15. cenzino

    cenzino Member

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    I know what you are saying Keith. I am not counting out the yukon just yet. My old jensen is a little undersized for my need,and eats a lot of wood, but it works ok therefore it is giving me the opportunity to look at all that is available, efiiciency and all that. I like the looks of the Caddy and the fact that it meets EPA, but it does not offer DHW. I also looked at the Max caddy wood only, and it does, but I do not think it meets EPA, or uses the same burning principles as the regular caddy, and it is in the $3300.00 range. Having said all that, I am still undecided.
  16. keepmewarm

    keepmewarm New Member

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    How do I find the dealers in Michigan you are talking about for the Cadddy?
  17. whankin2

    whankin2 New Member

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  18. laynes69

    laynes69 Minister of Fire

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    From what I have read, the Max Caddy does have the same combustion technology in the furnace as the Caddy. It meets canadian standards for their clean burning, but in order for it to meet the US standards for certification it would need a 20+ hour burn. This had came from an employee that worked for the company that built the furnaces.
  19. CrappieKeith

    CrappieKeith New Member

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    I typically can get 12-15 hour burn times and if I damper my Jack down I'll get 20 hours.
  20. laynes69

    laynes69 Minister of Fire

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    Thats the problem keith. People do that and you see it in their stacks. Do you think its okay to buy a furnace, stuff it to the gills and damper it down where it smolders not producing much heat for 20 hours? I can say that when I'm burning, I'm producing alot of heat for a long time. If somebody did that I would hate to see their chimney. Thats where upgrading to a modern woodburning appliance has its perks. No more smoldering, creasote, low heat output. I get more heat from less than half the wood than I did with the old furnace stuffed and a longer clean burn. A 20 hour burn, please.
  21. ikessky

    ikessky Minister of Fire

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    Why do you keep referring to the Jack furnaces as outdated? They have a secondary burn just like your Hotblast don't they?
  22. freeburn

    freeburn Feeling the Heat

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    The secondary burn on the Jack furnaces is 20% of the air that comes into the firebox through the forced air draft blower. It's 80% below and 20% above. That is according to the website. The secondary air is directed just above the firebrick toward the middle of the firebox. At least that's what the pictures lead you to believe. Perhaps I'm wrong on this, Kieth will be here shortly to correct if I am wrong.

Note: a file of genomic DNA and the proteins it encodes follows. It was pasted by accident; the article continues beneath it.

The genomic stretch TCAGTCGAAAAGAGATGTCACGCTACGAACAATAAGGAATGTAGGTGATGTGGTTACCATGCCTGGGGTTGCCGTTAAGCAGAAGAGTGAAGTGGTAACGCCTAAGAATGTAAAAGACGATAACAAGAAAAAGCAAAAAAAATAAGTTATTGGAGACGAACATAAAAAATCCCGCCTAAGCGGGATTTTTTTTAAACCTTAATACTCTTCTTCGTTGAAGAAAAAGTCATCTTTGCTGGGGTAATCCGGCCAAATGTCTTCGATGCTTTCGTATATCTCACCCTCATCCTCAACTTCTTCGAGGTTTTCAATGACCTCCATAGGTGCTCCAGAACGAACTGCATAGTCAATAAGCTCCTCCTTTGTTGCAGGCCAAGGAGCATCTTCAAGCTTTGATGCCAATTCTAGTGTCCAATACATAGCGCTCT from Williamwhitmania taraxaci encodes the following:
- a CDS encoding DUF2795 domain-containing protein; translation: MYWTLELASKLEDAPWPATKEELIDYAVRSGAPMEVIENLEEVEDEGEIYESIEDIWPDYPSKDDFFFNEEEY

23. ikessky

    ikessky Minister of Fire

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    Is that better or worse than the Caddy though? I don't run either of them nor have I seen them in person.
  24. CrappieKeith

    CrappieKeith New Member

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    True ikessky.....our dear freind layne is trying to build up his choice in funaces like is has something to do with who he is as a person.
    Been seeing this for months now and it's getting old.

    Layne......getting some build up in a flue is going to be always there when burning wood. It's the nature of the beast and therefore some resposibility will always be there when someone chooses to burn wood instead of high priced liquid fuel.
    To think you'll never brush out a flue is ridiculus.
    I brush mine out once a year.
    I also run my stack temps up high periodically over the coarse of the heating season to help burn out any small amounts of dried creosote deposits.
    There will always be some labor when you are looking for the big payback.....nobody can sit at home all week doing nothing and then expect a guy to stop by on fri. with a paycheck for him.

    Now as to the 20 hour burn times.
    Here ya go assuming again Layne....which is all to normal for you.
    I get 20 hour burn times when I need them like when I go 2 hours away guiding a ice fishing trip and I could be gone that long.
    I refuse to pay for liquid fuel, so I'll set up my Big Jack to give me that burn rate.I must admit it's great to have that option.
    My furnace does not load up either.
    If I did that day in and day out I could see where my pipe would see a buildup of creosote,but I don't. My normal 12-15 hour burn times are just fine.
    I can load it in the am and pm and it run 24/7 that way .I never have to re light my furnace and like I said before I clean out my flue once a season.

    We are also American Made not Canadian.
  25. Gooserider

    Gooserider Mod Emeritus

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    Let's save the flames for inside our respective favorite heating appliances folks... Seems like this is starting to get a bit more towards personalities and less towards the hardware, and that makes me start wanting to do mod stuff...

    Gooserider